Wednesday, July 05, 2006
Blue Chip Real Estate
One segment of the industry where prices never drop.
All real estate market participants, whether homeowners or investors, look at their purchases as an investment. Whether they feel it is the home of their dreams or a place that will generate a good rental income, property owners want to be able to sell it for more than they paid for. Preferably, for a lot more. It is next to impossible to be wrong in times of price appreciation, as markets all over North America have shown these past few years. During market expansions, buyers typically exhibit the ‘King Midas Syndrome’: like the famous mythological king, in fact, they all display that miraculous ability of being able to turn anything they touch into gold.
When markets hit a snag, however, property purchasers will have to be more selective about what they choose to buy. One segment of the real estate industry which is often overlooked by investors and yet is possibly the most lucrative, involves the purchase and sale of small free-standing professional office buildings. In the industry, we refer to it as ‘Blue Chip Real Estate’. The definition is borrowed from the Stock Market, since Blue Chip Real Estate is the general description of interests in land that are well established, with stable earnings and no extensive liabilities – just like Blue Chip Stocks.
Small professional office buildings are typically leased to established professionals business entities such as proprietorships, partnerships, incorporated firms or any combination of the above, as well as to top tenants such as banks. They are valued by investors seeking safety and stability, though prices are usually high. Typically, Blue Chip real estate holdings are perceived to offer reliable returns, high yield and low risk. Additionally, most of them are strategically located adjacent to residential neighbourhoods, yet in commercially-zoned strips.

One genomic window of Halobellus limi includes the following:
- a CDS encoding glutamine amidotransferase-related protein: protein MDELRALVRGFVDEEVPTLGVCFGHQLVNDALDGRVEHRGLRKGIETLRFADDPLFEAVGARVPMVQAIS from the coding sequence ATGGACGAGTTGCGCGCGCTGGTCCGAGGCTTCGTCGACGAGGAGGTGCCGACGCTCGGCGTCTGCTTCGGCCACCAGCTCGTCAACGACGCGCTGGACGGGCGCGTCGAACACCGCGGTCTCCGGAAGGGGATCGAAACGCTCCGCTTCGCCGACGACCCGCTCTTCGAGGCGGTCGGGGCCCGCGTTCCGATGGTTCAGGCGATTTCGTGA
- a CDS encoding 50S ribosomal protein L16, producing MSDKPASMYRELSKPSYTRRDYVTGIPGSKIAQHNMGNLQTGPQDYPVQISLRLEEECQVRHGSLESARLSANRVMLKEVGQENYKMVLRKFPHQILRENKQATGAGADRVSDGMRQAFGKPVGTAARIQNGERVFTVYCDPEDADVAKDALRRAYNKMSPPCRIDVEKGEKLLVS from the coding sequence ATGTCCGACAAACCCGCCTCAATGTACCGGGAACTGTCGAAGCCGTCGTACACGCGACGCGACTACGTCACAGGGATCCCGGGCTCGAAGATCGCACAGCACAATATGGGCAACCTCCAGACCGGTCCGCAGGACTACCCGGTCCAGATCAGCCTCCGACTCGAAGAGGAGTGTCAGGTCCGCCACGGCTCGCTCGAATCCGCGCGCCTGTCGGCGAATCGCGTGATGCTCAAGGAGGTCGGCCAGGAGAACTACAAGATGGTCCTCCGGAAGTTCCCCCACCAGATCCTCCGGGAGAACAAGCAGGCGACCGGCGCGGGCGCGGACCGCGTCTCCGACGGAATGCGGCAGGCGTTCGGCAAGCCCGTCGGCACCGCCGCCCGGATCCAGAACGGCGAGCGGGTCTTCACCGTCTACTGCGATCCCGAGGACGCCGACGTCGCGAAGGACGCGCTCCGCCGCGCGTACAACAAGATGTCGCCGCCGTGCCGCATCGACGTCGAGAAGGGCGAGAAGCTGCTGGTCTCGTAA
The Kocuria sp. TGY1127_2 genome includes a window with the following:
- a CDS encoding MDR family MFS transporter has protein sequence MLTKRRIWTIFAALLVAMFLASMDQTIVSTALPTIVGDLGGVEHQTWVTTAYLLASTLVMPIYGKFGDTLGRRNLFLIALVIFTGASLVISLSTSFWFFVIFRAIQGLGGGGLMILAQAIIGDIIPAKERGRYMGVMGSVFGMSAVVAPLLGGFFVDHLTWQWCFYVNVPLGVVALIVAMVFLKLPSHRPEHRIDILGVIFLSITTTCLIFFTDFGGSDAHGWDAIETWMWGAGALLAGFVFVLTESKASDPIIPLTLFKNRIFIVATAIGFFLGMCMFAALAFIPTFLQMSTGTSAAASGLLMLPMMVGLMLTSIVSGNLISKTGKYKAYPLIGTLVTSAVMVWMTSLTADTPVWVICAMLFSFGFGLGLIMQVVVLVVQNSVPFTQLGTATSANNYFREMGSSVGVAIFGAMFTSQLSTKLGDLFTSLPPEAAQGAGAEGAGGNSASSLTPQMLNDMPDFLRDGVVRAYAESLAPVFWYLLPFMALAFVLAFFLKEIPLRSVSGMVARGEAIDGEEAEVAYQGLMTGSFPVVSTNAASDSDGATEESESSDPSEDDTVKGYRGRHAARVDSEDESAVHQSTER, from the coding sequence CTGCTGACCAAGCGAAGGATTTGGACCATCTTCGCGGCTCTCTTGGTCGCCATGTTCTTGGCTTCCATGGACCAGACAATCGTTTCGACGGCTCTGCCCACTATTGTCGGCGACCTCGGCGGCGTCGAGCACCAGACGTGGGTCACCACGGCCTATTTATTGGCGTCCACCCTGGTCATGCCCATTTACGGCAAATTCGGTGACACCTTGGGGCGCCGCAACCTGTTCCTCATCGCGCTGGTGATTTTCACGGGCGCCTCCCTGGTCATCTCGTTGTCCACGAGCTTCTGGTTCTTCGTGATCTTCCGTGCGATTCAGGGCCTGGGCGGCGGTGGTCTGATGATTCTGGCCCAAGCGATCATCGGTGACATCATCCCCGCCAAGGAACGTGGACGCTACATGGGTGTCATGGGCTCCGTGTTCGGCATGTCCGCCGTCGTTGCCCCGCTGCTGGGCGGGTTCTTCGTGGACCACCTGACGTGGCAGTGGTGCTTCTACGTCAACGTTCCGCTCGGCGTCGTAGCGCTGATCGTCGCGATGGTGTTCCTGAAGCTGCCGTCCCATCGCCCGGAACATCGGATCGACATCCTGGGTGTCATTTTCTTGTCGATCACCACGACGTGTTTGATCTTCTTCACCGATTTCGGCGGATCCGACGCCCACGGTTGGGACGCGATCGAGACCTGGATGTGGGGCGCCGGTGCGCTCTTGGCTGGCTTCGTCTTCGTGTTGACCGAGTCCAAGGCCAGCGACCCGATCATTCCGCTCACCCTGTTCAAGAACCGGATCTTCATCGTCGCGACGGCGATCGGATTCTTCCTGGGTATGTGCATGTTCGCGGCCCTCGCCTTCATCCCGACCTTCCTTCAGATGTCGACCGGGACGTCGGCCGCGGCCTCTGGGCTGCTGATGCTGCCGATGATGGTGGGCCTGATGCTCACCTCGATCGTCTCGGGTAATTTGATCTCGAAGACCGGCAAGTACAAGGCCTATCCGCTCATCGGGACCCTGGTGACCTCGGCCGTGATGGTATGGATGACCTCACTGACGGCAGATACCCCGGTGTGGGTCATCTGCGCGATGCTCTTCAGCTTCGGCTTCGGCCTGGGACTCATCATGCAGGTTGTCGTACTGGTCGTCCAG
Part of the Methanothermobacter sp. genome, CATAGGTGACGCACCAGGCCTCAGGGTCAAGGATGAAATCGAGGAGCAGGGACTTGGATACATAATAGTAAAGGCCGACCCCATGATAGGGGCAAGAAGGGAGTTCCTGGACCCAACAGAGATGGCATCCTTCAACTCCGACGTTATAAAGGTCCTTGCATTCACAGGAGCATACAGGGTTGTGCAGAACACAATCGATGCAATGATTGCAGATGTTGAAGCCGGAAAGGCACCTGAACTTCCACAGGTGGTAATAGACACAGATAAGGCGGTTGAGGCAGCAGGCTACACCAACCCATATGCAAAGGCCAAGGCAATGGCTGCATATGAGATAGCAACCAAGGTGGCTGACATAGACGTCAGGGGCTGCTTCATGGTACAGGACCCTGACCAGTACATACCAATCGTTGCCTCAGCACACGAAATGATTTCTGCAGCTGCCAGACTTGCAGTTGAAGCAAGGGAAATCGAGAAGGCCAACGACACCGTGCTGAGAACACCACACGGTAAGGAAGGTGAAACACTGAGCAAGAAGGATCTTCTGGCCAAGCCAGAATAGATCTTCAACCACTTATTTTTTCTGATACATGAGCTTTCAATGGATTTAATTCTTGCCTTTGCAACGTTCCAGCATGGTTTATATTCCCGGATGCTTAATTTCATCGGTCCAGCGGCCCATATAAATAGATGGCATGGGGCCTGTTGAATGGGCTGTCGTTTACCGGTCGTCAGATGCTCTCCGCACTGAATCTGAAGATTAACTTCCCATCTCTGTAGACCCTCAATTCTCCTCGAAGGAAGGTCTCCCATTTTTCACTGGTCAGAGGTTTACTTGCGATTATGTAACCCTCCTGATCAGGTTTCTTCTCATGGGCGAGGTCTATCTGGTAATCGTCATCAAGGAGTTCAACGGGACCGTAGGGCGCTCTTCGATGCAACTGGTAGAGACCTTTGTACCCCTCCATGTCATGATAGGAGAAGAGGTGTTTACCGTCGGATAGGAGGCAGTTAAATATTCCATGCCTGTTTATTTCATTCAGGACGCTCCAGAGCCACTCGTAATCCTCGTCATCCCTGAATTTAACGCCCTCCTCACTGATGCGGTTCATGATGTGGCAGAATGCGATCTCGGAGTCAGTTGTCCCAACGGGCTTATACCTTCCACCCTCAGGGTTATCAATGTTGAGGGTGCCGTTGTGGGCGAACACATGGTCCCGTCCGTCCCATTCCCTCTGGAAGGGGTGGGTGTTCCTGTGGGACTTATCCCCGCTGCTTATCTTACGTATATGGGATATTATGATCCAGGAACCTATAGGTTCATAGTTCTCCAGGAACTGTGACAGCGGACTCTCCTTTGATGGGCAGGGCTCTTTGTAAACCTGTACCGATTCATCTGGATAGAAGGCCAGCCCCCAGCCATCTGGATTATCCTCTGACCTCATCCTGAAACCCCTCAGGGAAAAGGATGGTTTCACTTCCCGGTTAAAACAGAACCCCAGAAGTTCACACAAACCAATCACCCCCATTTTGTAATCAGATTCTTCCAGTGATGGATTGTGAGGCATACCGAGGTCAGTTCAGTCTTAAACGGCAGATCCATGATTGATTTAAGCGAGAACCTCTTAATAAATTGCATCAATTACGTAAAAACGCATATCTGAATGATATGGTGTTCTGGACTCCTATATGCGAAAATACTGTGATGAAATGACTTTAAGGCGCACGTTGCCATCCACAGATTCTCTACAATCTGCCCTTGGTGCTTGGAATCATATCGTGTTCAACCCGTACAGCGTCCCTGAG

Small professional office buildings are sought after by a variety of professionals, especially in the medical industry, for the amenities they offer, which enhance their practice and professional images. For instance, many of these buildings are built with ancillary storage or utility space that can be used for a variety of reasons, provide rooftop or basement HVAC systems, or even nicely appointed consultation rooms in which clients and audiences will be more relaxed and potentially more receptive to presenters.
What makes small professional office buildings so particularly prized by investors is the fact that there is a shortage of them. As they offer more and better facilities, construction is typically more expensive than normal. The plus side of things is that market values of free-standing professional office buildings never fall, because there are not that many and they are always in high demand – specifically because tenants almost never leave.
In addition to generate highly reliable rental income, landlords usually take advantage of other important benefits, all of which are paid for by tenants.
Property Taxes and Utilities
Property taxes are typically higher than the norm but, as in all commercial tenancies, they are apportioned to and paid for by the individual tenants. Care must be exercised to be accurate in the measurements of common areas and passageways, so that a proper apportionment of property taxes can be made among tenants. In some instances, landlords are entitled to estimate the taxes payable for the subsequent calendar year, and to require tenants to pay the estimate in advance, provided that when the actual amount of taxes is known, tenants shall be invoiced by the Landlord.